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Fico sues 7 Plus publisher

A YEAR after Prime Minister Robert Fico declared “eternal peace” with the Slovak media, he has decided to sue Spoločnosť 7 Plus, the publishing house of the Plus Jeden Deň daily. Fico alleges libel after the daily published several stories about meetings with an employee of his office, Jana Halászová, in Croatia on August 9.

Prime Minister Robert Fico(Source: SITA)

A YEAR after Prime Minister Robert Fico declared “eternal peace” with the Slovak media, he has decided to sue Spoločnosť 7 Plus, the publishing house of the Plus Jeden Deň daily. Fico alleges libel after the daily published several stories about meetings with an employee of his office, Jana Halászová, in Croatia on August 9.

Fico has sued several publishing houses during his political career for stories, opinions or cartoons, including the Plus 7 Dní weekly, Trend weekly and the Sme daily. In the latest incident, Plus Jeden Deň published a picture, taken by a still anonymous person, on September 5 and wrote that it is of Fico with Halászová having fun with friends in the evening on the beach in Opatija.

Just a few days earlier Plus 7 Dní published photos featuring Fico saying goodbye to a female employee of his office in a way which implies more than a formal professional relationship.

Besides published photos, the daily backed its claims by an anonymous author of the picture, who said that he met the couple twice in the city. “He is not a first-rate photographer but he has a very good memory,” the daily wrote and quoted the author, who said that he sat within one metre of Fico that day.

“It is a tabloid’s standard unfair practice when the editorial staff either fabricates the claims of a fictive person or pays a specific person for claims which it needs to hear,” reads an official statement issued by the Government Office. “By [publishing] today’s edition, the daily [Plus Jeden Deň] proved that there is no picture featuring the prime minister in the company of the aforementioned Government Office employee [Halászová] in Croatia.”

The office added that Fico’s presence in Croatia would also violate a rule that at least one of the three senior state officials has to be always present in Slovakia, since President Ivan Gašparovič and Speaker of Parliament Pavol Paška also left the country for vacations at that time.

Complicated relationship with media

Fico has always had a somewhat troubled relationship with the media and has several times described the press as a “new opposition force”. He considers the media to be completely biased and as harmful to national and state interests. Fico has also said that the press fails to “stand behind the common people”.

However, in July 2012 Fico stated that he wants to change his attitude towards the media, saying “I think it is enough” and that he does not plan any further lawsuits against media outlets except in extraordinary situations, Sme reported.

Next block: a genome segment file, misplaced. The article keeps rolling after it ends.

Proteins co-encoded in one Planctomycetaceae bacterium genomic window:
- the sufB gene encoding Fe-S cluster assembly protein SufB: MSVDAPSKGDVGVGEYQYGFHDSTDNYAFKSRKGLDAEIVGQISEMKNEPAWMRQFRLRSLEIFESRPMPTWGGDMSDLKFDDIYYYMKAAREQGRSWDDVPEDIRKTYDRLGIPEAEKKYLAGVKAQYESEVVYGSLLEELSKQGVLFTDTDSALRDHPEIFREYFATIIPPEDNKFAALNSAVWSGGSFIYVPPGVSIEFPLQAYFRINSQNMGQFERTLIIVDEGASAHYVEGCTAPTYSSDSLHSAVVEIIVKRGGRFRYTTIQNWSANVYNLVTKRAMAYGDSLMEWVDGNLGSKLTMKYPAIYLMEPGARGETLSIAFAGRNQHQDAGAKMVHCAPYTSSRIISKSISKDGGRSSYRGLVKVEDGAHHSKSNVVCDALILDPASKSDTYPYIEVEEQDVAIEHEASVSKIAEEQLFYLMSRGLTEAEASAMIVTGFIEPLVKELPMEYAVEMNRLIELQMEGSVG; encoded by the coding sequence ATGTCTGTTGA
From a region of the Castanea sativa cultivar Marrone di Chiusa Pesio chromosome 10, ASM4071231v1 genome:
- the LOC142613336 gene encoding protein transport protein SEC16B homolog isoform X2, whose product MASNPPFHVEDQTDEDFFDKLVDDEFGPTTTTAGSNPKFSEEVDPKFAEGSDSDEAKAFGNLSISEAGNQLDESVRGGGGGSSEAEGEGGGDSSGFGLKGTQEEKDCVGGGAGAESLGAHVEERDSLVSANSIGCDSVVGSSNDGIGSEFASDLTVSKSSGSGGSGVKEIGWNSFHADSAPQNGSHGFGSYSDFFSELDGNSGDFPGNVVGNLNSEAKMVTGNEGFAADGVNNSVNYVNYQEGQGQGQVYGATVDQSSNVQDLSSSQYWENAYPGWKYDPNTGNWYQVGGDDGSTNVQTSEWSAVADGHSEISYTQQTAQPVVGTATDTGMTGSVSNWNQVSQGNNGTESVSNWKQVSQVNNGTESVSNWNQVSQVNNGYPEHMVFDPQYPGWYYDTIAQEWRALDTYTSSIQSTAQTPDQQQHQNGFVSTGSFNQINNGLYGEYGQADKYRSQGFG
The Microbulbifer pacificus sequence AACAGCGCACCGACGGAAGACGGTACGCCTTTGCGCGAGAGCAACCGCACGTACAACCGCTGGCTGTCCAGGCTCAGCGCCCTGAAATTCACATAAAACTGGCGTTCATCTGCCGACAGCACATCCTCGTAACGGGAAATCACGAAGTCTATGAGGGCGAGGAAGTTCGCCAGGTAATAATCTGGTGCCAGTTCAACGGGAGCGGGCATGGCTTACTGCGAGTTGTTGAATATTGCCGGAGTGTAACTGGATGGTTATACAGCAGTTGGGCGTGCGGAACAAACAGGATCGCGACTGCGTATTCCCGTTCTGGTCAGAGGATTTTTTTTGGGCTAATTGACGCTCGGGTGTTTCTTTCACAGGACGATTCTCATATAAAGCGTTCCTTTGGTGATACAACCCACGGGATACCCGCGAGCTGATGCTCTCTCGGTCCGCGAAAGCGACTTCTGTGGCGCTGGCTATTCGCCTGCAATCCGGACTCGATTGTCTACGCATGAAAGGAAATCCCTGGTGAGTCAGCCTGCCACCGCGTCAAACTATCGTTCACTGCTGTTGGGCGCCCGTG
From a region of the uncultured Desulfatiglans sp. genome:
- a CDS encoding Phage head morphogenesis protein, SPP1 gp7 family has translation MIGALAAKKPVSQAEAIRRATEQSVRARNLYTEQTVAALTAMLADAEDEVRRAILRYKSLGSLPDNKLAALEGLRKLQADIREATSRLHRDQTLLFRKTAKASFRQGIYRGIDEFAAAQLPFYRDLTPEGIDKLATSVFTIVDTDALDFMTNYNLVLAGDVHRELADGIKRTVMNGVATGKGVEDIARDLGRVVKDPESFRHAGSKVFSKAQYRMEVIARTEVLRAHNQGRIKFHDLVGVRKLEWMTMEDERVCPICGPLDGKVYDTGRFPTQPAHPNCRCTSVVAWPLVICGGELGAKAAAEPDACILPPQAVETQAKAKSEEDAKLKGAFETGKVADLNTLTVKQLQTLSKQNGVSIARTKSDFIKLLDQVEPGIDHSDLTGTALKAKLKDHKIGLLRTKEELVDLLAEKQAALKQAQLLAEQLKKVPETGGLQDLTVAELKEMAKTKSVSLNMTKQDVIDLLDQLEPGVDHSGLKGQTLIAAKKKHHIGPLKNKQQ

“You have to spend an incredible amount of energy on it [lawsuits], it means several years of conflict, one conflict takes usually five or six years [to resolve],” Fico said in July 2012, as quoted by Sme, adding that lawsuits involve “legal fees, paying a lawyer, everything around that”.

The prime minister sued Spoločnosť 7 Plus some 10 times through 2009, according to Sme. For instance Fico sued the daily’s publisher in 2005 for a story claiming that alleged Poprad underworld boss Milan Reichel was released from prison thanks to Fico’s amendments to the criminal code, according to the Hospodárske Noviny economic daily.

Fico also previously sued the publisher of Plus 7 Dní for publishing an interview with one of the co-founders of Fico’s party, Bohumil Hanzel, who claimed that his firm published two of Fico’s books and he received 500,000 Slovak crowns (approximately €16,600) for each book in May 2010, according to Medialne.sk news portal. In September 2012 Fico cancelled every lawsuit against the publisher, according to Sme.

In September 2009 Fico demanded €33,000 in damages from Sme for a cartoon, which he says made fun of his serious health condition while at the same time ridiculing him. The cartoon portrayed a nervous man with a red tie being told by his physician that since his x-rays shows he has no spine, his cervical spine problems are only “phantom pains”. Four years on, Fico withdrew the lawsuit, Sme reported.

“There are two possibilities. One is that he is afraid of the ruling and the second is that he started liking me,” the cartoonist Martin Šútovec said, as quoted by Sme on March 13.

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